Stephen Burch sometimes sounds like a lovelorn teenager, hanging (to borrow from that most plaintive of Debbie Harry choruses) on the telephone. "I'd take his call in a heartbeat, and even have dinner with him," he told anyone willing to listen last week.
And what a couple they'd make - Burch, the chief executive of Virgin Media, and James Murdoch, the chief executive of BSkyB.
Actually, forget Debbie Harry - surely Shakespeare can provide us with a better fix on this. It is, perhaps, a classic playing-out of Romeo and Juliet syndrome. After all, their two tribes are at war, Virgin having served a writ on Sky following the breakdown of talks about how much Sky wants to charge Virgin for carriage of its basic package of channels.
On the other hand, this is hardly an analogy worth pursuing. We at Campaign have no stomach for unhappy endings. Nor do advertisers - and from an advertising perspective, it's hard to see any good coming from this stand-off. Certainly not in the short to medium term.
Recent results from both camps might tend to bear that out, although it would be unwise to read too much into the figures, given that in both instances, they cover the first quarter - and Sky's basic tier of channels was withdrawn from the Virgin Media cable TV platform as recently as 28 February.
But that doesn't stop the numbers from being rather intriguing. And let's not forget, too, that the High Court writ is not the only battle in this war. The trade secretary, Alistair Darling, is currently pondering whether or not to refer Sky's acquisition of a 17.9 stake in ITV to the Competition Commission.
His decision will almost certainly (the cynics say) have a bearing on the outcome of the next General Election, as well as affecting the balance of power in the commercial TV landscape; if Sky is forced to sell this stake, Virgin is expected to resurrect plans to take over ITV. And Sky could suffer a regulatory setback with Ofcom investigating its application to broadcast pay TV offerings on Freeview.
1. Virgin Media's figures for the first quarter, released last week, caused widespread confusion. Total subscriber figures across all products (telephone, broadband, mobile and TV) were down by a net 46,900 - a decline the company blamed on the dispute with Sky. Closer examination of the numbers, however, reveals that Virgin actually recorded a net gain of 36,100 TV customers - although it's true that growth in TV customer acquisitions had been higher in previous quarters. It may also be true that the dispute will make a more significant impact on second-quarter figures: Virgin revealed that in the first week after Sky's channels were withdrawn, more than 137,000 customers called to complain. Virgin's worst-performing division in terms of revenue decline was, however, mobile, the only one where the dispute isn't a factor. Virgin now has a total customer base of 4.8 million.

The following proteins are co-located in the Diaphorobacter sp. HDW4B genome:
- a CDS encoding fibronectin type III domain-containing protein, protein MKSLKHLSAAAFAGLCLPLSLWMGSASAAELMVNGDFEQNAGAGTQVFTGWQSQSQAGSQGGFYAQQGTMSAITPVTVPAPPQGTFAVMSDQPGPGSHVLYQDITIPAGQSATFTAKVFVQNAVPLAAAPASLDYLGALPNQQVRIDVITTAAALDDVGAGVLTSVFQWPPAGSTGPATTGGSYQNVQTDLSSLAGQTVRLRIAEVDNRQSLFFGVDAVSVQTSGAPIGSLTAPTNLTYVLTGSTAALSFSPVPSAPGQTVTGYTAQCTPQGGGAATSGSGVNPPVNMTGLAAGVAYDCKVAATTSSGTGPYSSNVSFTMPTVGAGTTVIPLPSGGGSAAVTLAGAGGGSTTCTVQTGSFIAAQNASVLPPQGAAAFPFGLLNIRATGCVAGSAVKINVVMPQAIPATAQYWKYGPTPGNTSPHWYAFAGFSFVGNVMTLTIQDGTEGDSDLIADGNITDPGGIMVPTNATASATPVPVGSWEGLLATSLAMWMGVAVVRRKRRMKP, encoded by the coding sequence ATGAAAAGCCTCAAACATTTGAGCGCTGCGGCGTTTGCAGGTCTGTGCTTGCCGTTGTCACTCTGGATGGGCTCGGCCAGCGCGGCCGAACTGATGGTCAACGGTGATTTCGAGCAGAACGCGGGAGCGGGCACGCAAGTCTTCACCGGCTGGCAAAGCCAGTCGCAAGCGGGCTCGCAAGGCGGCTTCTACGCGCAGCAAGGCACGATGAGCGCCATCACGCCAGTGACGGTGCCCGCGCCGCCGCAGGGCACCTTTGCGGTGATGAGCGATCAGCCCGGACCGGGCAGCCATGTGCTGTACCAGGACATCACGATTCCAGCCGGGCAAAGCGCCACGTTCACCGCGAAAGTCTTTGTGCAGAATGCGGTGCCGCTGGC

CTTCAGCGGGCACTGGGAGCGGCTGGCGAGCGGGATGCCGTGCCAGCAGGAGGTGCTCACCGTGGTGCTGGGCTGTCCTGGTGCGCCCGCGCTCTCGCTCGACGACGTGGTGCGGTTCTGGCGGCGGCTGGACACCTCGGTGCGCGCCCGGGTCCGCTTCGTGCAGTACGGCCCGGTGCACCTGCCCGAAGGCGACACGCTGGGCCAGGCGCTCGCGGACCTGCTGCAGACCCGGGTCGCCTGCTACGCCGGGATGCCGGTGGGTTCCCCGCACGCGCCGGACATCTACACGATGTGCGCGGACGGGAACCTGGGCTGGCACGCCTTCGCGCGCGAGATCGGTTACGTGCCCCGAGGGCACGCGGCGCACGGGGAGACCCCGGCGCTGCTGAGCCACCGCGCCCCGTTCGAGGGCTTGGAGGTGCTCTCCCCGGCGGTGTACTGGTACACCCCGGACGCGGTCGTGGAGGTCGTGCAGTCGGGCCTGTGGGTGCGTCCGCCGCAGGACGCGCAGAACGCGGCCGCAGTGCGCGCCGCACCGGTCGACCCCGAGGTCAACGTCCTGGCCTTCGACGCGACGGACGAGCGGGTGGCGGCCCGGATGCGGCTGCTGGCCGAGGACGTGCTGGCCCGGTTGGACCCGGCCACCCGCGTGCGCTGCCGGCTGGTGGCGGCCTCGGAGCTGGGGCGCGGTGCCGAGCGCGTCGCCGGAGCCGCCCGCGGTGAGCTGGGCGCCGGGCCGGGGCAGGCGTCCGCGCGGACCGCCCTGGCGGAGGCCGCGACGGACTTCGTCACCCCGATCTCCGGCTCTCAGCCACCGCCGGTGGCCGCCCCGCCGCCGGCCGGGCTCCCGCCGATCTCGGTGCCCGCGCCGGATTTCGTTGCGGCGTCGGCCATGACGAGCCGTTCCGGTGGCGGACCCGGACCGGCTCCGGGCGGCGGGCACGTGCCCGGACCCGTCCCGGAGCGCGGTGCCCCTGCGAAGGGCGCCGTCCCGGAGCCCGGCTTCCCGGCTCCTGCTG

2. For the January to March period, Sky made a profit of £218 million on revenues of £1.16 billion. In the corresponding period, Virgin made a £15.3 million loss on revenues of £1.02 billion. Sky reported its highest quarterly net subscriber additions in six years, and has successfully reduced churn by phasing out the viewer discount offers that have in the past attracted only short-term subscribers. Net new customer subscriptions were up by 51,000 and average revenue per user reached a record £406 per annum. It now has 8.49 million customers. And the profile of its customer base is simpler than Virgin's, because all have at least minimum tier TV subscription.
3. Both Sky and Virgin have been marketing themselves heavily in recent months. Sky's "see speak surf" ongoing ad campaign (budget undisclosed) kicked off in January. Virgin Media's £25 million rebranding campaign, featuring Uma Thurman (who will return in two new brand ads in June), coincided with the official relaunch of the company back in February.
4. Meanwhile, the High Court is conducting a behind-closed-doors review of legal representations made by Sky in answer to Virgin's original writ.
5. In the context of this ongoing squabble, ITV's fate could be crucial. And last week, Murdoch fired a warning shot across the bows of the Government when he voiced his frustration at what he believed was continuing dithering by Darling, who must decide by 26 May if Sky's stake in ITV should be investigated further.
WHAT IT MEANS FOR ...
- Customers of the ntl and Telewest cable operations now housed under the Virgin Media brand had been bracing themselves for a measure of upheaval - for instance, their e-mail addresses will no doubt be tweaked at some stage to feature the Virgin domain name.
- So, further layers of uncertainty are, at the very least, extremely irritating. While the dispute drags on, the main thing that consumers will take from the whole affair is the perception that, while Virgin is largely an infrastructure company, Sky has both infrastructure and premium content.
- So, all things being equal, if you're a Virgin subscriber, it might be time to consider switching. On the other hand, the Virgin boss, Sir Richard Branson, is good at positioning himself as the good guy, and there will be those willing to give him the benefit of the doubt in what will be seen, in some quarters, as his virtuous battle with the rapacious Murdoch organisation.
- And Virgin offers a strong broadband product - so if you are a triple or quadruple player, shifting to Sky is not only a terrible hassle, it has its disadvantages, too. But the longer this drags on, the more it will damage Virgin as opposed to Sky.
- The bottom line is that audience figures for the channels no longer available via the Virgin Media platform (for instance, Sky One) have fallen. If that situation looks like persisting, advertisers will seek to renegotiate airtime deals covering 2007.
- Sky stands to lose in excess of £20 million a quarter - a combination of lost carriage fees and advertising revenues.